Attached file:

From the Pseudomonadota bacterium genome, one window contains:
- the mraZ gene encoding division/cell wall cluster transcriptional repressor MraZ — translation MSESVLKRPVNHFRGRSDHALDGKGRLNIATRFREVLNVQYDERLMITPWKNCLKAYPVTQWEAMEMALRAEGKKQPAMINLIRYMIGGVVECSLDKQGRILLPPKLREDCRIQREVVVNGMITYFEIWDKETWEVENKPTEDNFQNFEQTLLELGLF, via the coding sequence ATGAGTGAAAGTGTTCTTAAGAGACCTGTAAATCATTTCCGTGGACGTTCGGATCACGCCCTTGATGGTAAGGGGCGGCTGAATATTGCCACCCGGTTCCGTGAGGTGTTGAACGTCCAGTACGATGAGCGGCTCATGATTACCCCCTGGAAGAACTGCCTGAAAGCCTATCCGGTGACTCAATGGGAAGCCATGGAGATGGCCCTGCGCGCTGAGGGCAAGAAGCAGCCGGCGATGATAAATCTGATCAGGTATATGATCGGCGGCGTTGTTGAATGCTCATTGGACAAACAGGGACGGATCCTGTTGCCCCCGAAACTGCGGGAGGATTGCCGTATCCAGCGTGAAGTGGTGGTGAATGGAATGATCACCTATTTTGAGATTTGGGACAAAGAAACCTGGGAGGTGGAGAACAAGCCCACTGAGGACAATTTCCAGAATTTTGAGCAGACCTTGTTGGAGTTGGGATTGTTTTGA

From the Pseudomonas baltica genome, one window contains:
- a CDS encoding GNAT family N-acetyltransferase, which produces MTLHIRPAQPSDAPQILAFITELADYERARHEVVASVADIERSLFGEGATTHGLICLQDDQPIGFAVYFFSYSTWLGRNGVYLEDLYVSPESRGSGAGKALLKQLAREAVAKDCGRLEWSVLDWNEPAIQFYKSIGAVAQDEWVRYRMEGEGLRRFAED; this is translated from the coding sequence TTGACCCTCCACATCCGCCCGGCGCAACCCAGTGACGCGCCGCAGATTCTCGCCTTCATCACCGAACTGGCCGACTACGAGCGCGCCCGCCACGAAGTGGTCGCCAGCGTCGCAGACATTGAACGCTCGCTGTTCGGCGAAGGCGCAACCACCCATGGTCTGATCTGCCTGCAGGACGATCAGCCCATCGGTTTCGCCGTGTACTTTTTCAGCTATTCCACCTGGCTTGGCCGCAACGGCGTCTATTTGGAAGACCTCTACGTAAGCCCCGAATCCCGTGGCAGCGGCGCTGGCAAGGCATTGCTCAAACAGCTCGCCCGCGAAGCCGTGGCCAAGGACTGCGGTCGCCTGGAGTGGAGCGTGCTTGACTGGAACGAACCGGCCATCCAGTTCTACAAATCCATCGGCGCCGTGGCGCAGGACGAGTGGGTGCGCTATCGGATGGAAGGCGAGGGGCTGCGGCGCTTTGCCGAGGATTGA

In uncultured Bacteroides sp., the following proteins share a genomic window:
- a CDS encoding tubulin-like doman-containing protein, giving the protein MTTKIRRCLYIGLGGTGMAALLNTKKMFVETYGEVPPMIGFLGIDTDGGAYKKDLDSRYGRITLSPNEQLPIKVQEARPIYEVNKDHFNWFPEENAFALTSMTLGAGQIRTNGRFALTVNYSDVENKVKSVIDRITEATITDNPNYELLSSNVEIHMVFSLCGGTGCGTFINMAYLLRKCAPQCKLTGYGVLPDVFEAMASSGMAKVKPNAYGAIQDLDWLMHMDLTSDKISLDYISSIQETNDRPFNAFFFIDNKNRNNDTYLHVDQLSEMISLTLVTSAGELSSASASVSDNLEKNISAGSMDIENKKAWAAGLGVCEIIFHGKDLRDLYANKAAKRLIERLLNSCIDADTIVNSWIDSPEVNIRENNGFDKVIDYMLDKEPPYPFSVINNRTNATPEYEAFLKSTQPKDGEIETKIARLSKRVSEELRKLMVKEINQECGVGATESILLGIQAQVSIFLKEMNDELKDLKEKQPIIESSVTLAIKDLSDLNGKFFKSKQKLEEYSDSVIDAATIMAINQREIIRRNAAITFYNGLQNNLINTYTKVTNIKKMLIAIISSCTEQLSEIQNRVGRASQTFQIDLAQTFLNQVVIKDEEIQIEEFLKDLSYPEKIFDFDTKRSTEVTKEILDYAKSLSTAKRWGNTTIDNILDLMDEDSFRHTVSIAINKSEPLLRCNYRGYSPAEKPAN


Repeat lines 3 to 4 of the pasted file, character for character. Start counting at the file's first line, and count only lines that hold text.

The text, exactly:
From the Pseudomonas baltica genome, one window contains:
- a CDS encoding GNAT family N-acetyltransferase, which produces MTLHIRPAQPSDAPQILAFITELADYERARHEVVASVADIERSLFGEGATTHGLICLQDDQPIGFAVYFFSYSTWLGRNGVYLEDLYVSPESRGSGAGKALLKQLAREAVAKDCGRLEWSVLDWNEPAIQFYKSIGAVAQDEWVRYRMEGEGLRRFAED; this is translated from the coding sequence TTGACCCTCCACATCCGCCCGGCGCAACCCAGTGACGCGCCGCAGATTCTCGCCTTCATCACCGAACTGGCCGACTACGAGCGCGCCCGCCACGAAGTGGTCGCCAGCGTCGCAGACATTGAACGCTCGCTGTTCGGCGAAGGCGCAACCACCCATGGTCTGATCTGCCTGCAGGACGATCAGCCCATCGGTTTCGCCGTGTACTTTTTCAGCTATTCCACCTGGCTTGGCCGCAACGGCGTCTATTTGGAAGACCTCTACGTAAGCCCCGAATCCCGTGGCAGCGGCGCTGGCAAGGCATTGCTCAAACAGCTCGCCCGCGAAGCCGTGGCCAAGGACTGCGGTCGCCTGGAGTGGAGCGTGCTTGACTGGAACGAACCGGCCATCCAGTTCTACAAATCCATCGGCGCCGTGGCGCAGGACGAGTGGGTGCGCTATCGGATGGAAGGCGAGGGGCTGCGGCGCTTTGCCGAGGATTGA